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What's being done to prevent look-alike and sound-alike product names?


From the August 12, 1998 issue

Sometimes readers ask what ISMP is doing to stop look-alike and sound-alike product names from being marketed. Answering this question gives us an opportunity to provide our readers with insight into the pharmaceutical trademark process, and how ISMP is working to make a positive difference.

Most major companies hire branding specialists to develop trademarks that meet marketing needs. We are pleased to report that, increasingly, the concerns of health professionals are being considered by many companies, even during the creative name development process. While ISMP rarely takes part in the creative development phase, we are told that the potential for medication errors is considered. Once the company has a "short list" of potential names for a new drug, the list is given to a trademark attorney who searches registration files in many countries to determine if the candidates sound or look like existing registrations. This is a complex process. Not all trademarks in the registration file are on the market, and not all marketed products have a registered trademark. In addition, neither the company trademark attorney, nor the examiner at the US Patent and Trademark Office, has access to the many generic names, medical terms or medical abbreviations that can increase confusion and lead to medical errors.

Increasingly, companies are taking additional measures to determine if there are unacceptable similarities between the proposed trademark and products on the market. Therefore, a growing number of companies are now turning to ISMP as an unbiased resource for error evaluation. The guiding principle for ISMP trademark evaluation is built upon Failure Mode and Effects Analysis (FMEA), a technique that places proposed trademarks in a clinical or pharmacy context and simulates actual work conditions. Thus, practicing nurses, pharmacists and physicians are a major source of information during ISMP's error evaluation process. There are several other error evaluation services available to companies. We anticipate that even more will become available as the FDA, and other regulatory groups around the world, encourage error potential evaluations. Toward that end, the FDA has established a Labeling and Nomenclature Committee to review every trademark as part of the new drug application (NDA) process. Among the criteria for the FDA trademark review are look- and sound-alike issues.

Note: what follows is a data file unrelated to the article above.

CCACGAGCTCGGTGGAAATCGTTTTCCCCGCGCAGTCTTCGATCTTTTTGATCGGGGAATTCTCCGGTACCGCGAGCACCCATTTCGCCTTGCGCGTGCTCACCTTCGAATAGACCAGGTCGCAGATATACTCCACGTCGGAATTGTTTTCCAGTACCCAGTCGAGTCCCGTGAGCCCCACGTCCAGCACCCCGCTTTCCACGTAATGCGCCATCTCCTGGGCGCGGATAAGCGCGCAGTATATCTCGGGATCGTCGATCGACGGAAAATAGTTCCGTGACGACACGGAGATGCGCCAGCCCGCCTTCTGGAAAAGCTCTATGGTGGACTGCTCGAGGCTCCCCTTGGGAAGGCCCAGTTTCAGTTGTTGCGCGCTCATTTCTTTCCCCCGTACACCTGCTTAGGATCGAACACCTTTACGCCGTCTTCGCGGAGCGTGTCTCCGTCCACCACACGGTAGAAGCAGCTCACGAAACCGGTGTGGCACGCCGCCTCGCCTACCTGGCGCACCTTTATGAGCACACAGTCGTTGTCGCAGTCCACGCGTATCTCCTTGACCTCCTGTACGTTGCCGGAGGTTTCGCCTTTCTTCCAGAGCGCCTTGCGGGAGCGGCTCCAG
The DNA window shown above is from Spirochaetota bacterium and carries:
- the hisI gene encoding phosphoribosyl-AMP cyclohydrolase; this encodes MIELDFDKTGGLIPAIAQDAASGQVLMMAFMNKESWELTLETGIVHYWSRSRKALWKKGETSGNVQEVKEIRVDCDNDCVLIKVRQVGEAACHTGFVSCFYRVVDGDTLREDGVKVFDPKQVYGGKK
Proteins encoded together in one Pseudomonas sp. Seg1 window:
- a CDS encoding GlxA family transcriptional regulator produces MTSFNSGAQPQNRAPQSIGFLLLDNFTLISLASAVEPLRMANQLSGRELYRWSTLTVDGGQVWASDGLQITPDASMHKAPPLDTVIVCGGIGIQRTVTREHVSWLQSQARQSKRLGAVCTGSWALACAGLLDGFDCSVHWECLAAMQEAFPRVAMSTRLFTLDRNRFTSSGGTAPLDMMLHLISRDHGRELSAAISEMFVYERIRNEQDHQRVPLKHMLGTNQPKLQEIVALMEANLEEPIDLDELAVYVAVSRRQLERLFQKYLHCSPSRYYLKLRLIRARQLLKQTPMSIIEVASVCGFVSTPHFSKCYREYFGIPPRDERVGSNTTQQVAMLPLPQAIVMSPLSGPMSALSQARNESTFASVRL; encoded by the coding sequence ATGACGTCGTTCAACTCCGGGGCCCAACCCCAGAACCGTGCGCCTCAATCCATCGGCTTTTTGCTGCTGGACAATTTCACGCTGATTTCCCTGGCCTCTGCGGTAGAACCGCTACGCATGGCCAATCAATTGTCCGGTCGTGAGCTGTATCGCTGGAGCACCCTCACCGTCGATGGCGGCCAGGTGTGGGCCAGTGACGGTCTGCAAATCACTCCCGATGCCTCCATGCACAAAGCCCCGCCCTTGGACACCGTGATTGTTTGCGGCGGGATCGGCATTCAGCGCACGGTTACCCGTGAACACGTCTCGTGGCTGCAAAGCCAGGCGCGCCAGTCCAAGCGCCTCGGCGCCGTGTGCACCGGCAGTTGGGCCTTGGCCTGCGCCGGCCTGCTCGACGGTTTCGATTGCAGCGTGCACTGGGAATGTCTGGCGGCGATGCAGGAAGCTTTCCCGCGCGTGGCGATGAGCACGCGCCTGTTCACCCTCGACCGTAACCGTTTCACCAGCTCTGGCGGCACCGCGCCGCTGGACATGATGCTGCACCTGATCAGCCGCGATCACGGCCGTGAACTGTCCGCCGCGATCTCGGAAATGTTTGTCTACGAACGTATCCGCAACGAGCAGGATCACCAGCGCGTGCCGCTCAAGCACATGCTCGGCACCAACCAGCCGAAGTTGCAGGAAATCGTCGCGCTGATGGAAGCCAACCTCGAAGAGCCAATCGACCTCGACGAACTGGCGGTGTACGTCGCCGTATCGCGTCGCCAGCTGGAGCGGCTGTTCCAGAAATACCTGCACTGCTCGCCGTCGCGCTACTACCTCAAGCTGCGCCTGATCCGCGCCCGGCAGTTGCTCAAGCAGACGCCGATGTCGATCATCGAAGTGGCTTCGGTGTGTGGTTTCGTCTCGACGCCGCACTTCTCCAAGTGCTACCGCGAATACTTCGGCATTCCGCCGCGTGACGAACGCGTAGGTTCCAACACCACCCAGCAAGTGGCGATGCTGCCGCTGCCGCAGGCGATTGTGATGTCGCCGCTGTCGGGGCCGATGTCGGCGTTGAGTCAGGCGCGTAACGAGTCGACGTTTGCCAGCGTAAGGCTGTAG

To help us meet the needs of the pharmaceutical industry, ISMP created a separate division, MED-ERRS, which stands for Medical Error Recognition and Revision Strategies. Through MED-ERRS, we are able to provide an evaluation service that preserves the confidentiality of proprietary information while making extensive use of pharmacists, nurses and other health care professionals from the US and around the world to provide input on potential errors. We use the Internet and other channels to communicate and gather data for the research. ISMP also works with Bruce Lambert, Ph.D., of the University of Illinois, who developed a unique computer modeling program to calculate similarities in trademarks using formulas drawn from the science of psycholinguistics (Lambert BL. Predicting look-alike and sound-alike medication errors. Am J Health-Syst Pharm 1997;54:1161-71). When combined with the insights of health professionals that would be using the product, the output from the computer program, named PREDICTÔ, helps MED-ERRS identify flaws in trademarks early enough in the process to prevent problem names from reaching the market. HELP WANTED: If you would like to be involved in error evaluation of trademarks, please send us a letter or e-mail (ismpinfo@ismp.org). We will be glad to add you to the list of practitioners who help with this work.

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